This week, city council selected Chuck Hope to fill Tom Hayes’ vacated seat. I applaud Chuck on his win and thank the city for giving me the same opportunity to apply. I share the following statement I made before city council with the public because I intend to expand my focus in the coming year towards finding real solutions for our city’s financial woes.
I love Oak Ridge and I very much want to still be living here in 20-30 years. Ideally, I’d like for my children to visit us with our grandchildren in the home they grew up in. At the moment, Oak Ridge is a great place to live and work, but unless we aggressively address reality, this town will not survive.
The realities that we must face are:
  1. Address our debt problem – we have over $168 million in issued bonds and appear on track to borrow even more.
Congress is currently debating raising the national debt ceiling. Oak Ridge has no ceiling, per se. We continue to borrow without restraint. We must draw the line on debt.
  1. Lower our ranking from being one of the highest taxed cities in the state
Despite the argument that our tax rates are competitive with other regions of the country, the truth is that a tax rate is one of the few indicators that potential residents use to identify desirable places to live. Until we do something about our tax rate, we will continue to be a less desirable choice -sight unseen- to the very residents we desperately need to attract.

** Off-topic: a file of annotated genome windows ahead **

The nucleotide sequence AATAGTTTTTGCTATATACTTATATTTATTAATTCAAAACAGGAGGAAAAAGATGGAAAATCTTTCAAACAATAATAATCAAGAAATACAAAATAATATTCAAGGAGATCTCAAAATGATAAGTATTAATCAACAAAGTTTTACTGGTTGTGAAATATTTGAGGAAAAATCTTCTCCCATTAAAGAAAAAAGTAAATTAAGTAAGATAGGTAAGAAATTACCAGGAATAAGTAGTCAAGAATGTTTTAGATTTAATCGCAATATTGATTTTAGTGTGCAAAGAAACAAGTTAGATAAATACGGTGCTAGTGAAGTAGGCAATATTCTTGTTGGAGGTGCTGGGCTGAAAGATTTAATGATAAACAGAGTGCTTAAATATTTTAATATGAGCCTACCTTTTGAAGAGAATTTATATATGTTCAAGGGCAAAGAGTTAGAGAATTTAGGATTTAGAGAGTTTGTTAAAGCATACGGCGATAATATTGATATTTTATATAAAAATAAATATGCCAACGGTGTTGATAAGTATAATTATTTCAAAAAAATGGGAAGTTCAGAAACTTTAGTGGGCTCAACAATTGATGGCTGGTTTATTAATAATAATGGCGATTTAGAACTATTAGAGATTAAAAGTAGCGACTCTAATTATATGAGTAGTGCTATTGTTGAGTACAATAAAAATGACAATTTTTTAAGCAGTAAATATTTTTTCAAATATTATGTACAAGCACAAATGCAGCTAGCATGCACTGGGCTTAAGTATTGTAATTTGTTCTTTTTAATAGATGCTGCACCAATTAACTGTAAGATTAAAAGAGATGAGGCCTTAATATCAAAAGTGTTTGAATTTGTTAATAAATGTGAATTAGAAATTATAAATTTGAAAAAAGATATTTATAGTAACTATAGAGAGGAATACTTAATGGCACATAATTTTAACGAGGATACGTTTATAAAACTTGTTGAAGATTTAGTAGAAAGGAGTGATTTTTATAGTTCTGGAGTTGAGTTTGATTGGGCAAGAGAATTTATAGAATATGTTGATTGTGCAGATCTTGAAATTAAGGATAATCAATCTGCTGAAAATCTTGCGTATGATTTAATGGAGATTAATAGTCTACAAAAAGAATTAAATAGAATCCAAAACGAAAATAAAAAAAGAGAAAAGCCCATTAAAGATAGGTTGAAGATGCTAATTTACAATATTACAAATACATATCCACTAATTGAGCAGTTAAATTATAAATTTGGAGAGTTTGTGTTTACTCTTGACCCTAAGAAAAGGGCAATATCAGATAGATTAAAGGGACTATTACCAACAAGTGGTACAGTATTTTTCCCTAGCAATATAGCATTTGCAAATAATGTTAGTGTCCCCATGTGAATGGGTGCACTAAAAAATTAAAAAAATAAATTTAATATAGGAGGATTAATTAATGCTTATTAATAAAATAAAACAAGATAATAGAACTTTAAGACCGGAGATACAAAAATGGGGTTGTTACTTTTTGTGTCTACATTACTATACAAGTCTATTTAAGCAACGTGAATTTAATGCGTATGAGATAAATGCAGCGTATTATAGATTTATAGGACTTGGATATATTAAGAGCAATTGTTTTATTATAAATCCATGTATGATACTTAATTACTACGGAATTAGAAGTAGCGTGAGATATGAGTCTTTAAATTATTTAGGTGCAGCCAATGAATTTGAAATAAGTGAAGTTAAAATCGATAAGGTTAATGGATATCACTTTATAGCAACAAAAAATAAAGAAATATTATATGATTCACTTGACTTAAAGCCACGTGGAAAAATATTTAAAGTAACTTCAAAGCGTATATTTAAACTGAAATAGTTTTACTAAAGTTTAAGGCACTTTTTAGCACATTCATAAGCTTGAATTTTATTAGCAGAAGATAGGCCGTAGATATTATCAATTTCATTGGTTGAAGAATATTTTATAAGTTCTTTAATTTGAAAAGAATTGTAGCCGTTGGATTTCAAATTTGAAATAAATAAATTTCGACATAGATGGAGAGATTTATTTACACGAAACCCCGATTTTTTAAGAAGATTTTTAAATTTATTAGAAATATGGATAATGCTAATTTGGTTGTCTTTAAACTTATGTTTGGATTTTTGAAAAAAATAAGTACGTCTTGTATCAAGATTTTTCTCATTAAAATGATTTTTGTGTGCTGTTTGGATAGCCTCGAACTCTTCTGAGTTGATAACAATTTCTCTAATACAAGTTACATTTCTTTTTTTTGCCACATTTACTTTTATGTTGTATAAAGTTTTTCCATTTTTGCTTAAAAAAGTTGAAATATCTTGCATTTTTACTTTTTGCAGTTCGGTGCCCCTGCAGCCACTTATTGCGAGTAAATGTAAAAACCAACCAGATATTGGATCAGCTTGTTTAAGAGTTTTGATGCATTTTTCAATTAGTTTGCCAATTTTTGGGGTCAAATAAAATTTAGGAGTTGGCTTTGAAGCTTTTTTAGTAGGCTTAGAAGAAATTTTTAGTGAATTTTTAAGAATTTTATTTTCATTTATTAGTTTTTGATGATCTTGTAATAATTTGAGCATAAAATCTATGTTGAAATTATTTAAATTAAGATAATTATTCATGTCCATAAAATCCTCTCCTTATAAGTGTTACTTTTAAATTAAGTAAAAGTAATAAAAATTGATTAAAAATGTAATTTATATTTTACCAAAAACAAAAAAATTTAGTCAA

1. Fight to become self sustaining
Small and large towns alike across the country and throughout history die off from complacency. We are foolish and doomed to the same fate as places like Detroit if we do not strategize to relentlessly pursue autonomy through reinvention
  1. Reverse the trend of declining revenue by identifying real value efforts, not just those that feel good
There are essentially two things that keep a town alive: taxpaying citizens and profitable, taxpaying businesses.  City government should, therefore, establish standards to attract and retain both of these and hold every beneficiary of taxpayer funds accountable for their contribution to meeting this goal. As you have recently done with the visitor’s bureau, you must also do with Chamber, the lobbyists, the schools, and all city departments. Establish measurable benchmarks and tie their funding directly to their success or failure. Identify what works and what doesn’t and then reduce and redistribute revenue accordingly.
Our problems are by no means simple; it took us a long time to get where we are and it is going to take a long time to get out. I am encouraged by the changes that have occurred over the last year with the arrival of Mr. Watson. It is my hope that council will ride on this momentum and unite in attacking our bigger issues of debt, high taxation and declining revenue.
Trina Baughn

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